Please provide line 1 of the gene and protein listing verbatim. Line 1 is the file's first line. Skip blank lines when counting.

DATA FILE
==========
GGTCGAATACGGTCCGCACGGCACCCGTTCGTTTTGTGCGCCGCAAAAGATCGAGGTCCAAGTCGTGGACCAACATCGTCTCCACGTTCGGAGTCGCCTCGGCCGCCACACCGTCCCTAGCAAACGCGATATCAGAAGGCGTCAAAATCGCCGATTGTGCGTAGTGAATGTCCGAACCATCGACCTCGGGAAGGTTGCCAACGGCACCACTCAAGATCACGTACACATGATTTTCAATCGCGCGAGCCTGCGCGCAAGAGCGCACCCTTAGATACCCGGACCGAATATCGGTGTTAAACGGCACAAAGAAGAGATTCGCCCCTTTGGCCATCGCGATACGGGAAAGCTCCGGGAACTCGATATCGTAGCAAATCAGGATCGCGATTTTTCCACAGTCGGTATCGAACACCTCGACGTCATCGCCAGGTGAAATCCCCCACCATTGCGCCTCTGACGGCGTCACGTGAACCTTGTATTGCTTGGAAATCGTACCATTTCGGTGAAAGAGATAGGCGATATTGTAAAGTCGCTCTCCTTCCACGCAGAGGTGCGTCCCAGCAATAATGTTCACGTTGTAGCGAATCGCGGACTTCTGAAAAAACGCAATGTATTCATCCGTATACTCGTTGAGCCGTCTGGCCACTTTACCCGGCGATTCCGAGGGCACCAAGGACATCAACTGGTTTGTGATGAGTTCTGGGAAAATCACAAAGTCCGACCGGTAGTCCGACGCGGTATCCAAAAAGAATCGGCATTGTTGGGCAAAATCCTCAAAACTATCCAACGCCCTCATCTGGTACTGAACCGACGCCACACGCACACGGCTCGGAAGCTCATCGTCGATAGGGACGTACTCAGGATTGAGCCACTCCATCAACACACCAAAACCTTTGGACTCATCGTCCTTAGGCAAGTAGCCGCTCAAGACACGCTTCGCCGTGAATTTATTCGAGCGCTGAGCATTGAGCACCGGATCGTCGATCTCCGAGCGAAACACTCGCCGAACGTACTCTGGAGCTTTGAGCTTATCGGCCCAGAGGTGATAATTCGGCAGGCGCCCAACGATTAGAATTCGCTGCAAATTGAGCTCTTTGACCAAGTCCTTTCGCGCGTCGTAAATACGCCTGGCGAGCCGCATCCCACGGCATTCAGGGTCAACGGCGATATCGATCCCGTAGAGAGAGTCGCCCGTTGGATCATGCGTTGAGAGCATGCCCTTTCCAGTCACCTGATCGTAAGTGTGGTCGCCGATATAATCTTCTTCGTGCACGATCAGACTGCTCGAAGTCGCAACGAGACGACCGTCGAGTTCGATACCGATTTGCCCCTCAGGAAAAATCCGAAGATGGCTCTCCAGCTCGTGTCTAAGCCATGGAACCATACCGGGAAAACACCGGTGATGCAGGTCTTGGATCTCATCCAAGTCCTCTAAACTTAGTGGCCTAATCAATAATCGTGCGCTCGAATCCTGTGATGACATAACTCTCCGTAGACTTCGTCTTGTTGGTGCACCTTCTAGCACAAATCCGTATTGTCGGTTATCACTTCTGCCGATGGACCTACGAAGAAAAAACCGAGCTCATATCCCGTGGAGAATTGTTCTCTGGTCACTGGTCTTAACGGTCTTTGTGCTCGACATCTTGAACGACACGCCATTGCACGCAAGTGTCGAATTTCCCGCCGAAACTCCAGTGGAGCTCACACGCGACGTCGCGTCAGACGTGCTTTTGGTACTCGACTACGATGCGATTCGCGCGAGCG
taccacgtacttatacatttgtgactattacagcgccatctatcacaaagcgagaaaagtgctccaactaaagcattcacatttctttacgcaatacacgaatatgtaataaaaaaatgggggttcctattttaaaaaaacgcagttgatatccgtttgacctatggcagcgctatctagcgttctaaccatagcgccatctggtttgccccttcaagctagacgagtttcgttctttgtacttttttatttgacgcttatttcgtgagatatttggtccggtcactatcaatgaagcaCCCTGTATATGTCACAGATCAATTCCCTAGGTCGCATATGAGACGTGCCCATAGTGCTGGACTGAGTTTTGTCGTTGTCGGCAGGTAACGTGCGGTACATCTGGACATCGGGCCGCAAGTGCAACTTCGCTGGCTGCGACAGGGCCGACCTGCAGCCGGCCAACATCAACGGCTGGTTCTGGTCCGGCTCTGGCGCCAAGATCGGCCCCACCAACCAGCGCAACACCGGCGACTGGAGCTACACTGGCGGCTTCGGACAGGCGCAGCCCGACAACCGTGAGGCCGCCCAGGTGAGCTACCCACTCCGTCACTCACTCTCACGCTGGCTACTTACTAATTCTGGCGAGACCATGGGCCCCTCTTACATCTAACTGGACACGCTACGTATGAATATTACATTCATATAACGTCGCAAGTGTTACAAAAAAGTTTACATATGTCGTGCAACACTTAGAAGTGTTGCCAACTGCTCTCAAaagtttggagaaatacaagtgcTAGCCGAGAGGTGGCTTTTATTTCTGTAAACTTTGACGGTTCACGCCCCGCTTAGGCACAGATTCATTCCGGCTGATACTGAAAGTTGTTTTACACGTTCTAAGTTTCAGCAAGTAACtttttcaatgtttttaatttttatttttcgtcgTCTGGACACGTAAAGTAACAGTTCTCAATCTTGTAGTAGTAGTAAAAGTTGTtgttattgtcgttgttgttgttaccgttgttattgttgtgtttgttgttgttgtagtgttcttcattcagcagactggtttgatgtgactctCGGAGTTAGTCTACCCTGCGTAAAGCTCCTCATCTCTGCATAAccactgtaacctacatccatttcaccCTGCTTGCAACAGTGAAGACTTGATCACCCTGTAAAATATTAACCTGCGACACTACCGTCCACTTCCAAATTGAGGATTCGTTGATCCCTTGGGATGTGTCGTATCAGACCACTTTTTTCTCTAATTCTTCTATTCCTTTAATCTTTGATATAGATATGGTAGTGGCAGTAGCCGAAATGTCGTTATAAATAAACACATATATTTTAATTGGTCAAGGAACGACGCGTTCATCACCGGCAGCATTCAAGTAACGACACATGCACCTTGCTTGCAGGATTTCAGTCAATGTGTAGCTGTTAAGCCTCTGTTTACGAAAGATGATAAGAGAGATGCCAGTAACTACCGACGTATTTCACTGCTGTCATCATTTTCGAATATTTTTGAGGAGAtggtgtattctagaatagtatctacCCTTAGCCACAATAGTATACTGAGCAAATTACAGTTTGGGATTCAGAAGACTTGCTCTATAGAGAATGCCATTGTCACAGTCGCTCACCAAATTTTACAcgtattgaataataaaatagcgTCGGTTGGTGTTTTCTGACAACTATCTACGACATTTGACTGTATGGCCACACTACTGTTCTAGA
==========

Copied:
GGTCGAATACGGTCCGCACGGCACCCGTTCGTTTTGTGCGCCGCAAAAGATCGAGGTCCAAGTCGTGGACCAACATCGTCTCCACGTTCGGAGTCGCCTCGGCCGCCACACCGTCCCTAGCAAACGCGATATCAGAAGGCGTCAAAATCGCCGATTGTGCGTAGTGAATGTCCGAACCATCGACCTCGGGAAGGTTGCCAACGGCACCACTCAAGATCACGTACACATGATTTTCAATCGCGCGAGCCTGCGCGCAAGAGCGCACCCTTAGATACCCGGACCGAATATCGGTGTTAAACGGCACAAAGAAGAGATTCGCCCCTTTGGCCATCGCGATACGGGAAAGCTCCGGGAACTCGATATCGTAGCAAATCAGGATCGCGATTTTTCCACAGTCGGTATCGAACACCTCGACGTCATCGCCAGGTGAAATCCCCCACCATTGCGCCTCTGACGGCGTCACGTGAACCTTGTATTGCTTGGAAATCGTACCATTTCGGTGAAAGAGATAGGCGATATTGTAAAGTCGCTCTCCTTCCACGCAGAGGTGCGTCCCAGCAATAATGTTCACGTTGTAGCGAATCGCGGACTTCTGAAAAAACGCAATGTATTCATCCGTATACTCGTTGAGCCGTCTGGCCACTTTACCCGGCGATTCCGAGGGCACCAAGGACATCAACTGGTTTGTGATGAGTTCTGGGAAAATCACAAAGTCCGACCGGTAGTCCGACGCGGTATCCAAAAAGAATCGGCATTGTTGGGCAAAATCCTCAAAACTATCCAACGCCCTCATCTGGTACTGAACCGACGCCACACGCACACGGCTCGGAAGCTCATCGTCGATAGGGACGTACTCAGGATTGAGCCACTCCATCAACACACCAAAACCTTTGGACTCATCGTCCTTAGGCAAGTAGCCGCTCAAGACACGCTTCGCCGTGAATTTATTCGAGCGCTGAGCATTGAGCACCGGATCGTCGATCTCCGAGCGAAACACTCGCCGAACGTACTCTGGAGCTTTGAGCTTATCGGCCCAGAGGTGATAATTCGGCAGGCGCCCAACGATTAGAATTCGCTGCAAATTGAGCTCTTTGACCAAGTCCTTTCGCGCGTCGTAAATACGCCTGGCGAGCCGCATCCCACGGCATTCAGGGTCAACGGCGATATCGATCCCGTAGAGAGAGTCGCCCGTTGGATCATGCGTTGAGAGCATGCCCTTTCCAGTCACCTGATCGTAAGTGTGGTCGCCGATATAATCTTCTTCGTGCACGATCAGACTGCTCGAAGTCGCAACGAGACGACCGTCGAGTTCGATACCGATTTGCCCCTCAGGAAAAATCCGAAGATGGCTCTCCAGCTCGTGTCTAAGCCATGGAACCATACCGGGAAAACACCGGTGATGCAGGTCTTGGATCTCATCCAAGTCCTCTAAACTTAGTGGCCTAATCAATAATCGTGCGCTCGAATCCTGTGATGACATAACTCTCCGTAGACTTCGTCTTGTTGGTGCACCTTCTAGCACAAATCCGTATTGTCGGTTATCACTTCTGCCGATGGACCTACGAAGAAAAAACCGAGCTCATATCCCGTGGAGAATTGTTCTCTGGTCACTGGTCTTAACGGTCTTTGTGCTCGACATCTTGAACGACACGCCATTGCACGCAAGTGTCGAATTTCCCGCCGAAACTCCAGTGGAGCTCACACGCGACGTCGCGTCAGACGTGCTTTTGGTACTCGACTACGATGCGATTCGCGCGAGCG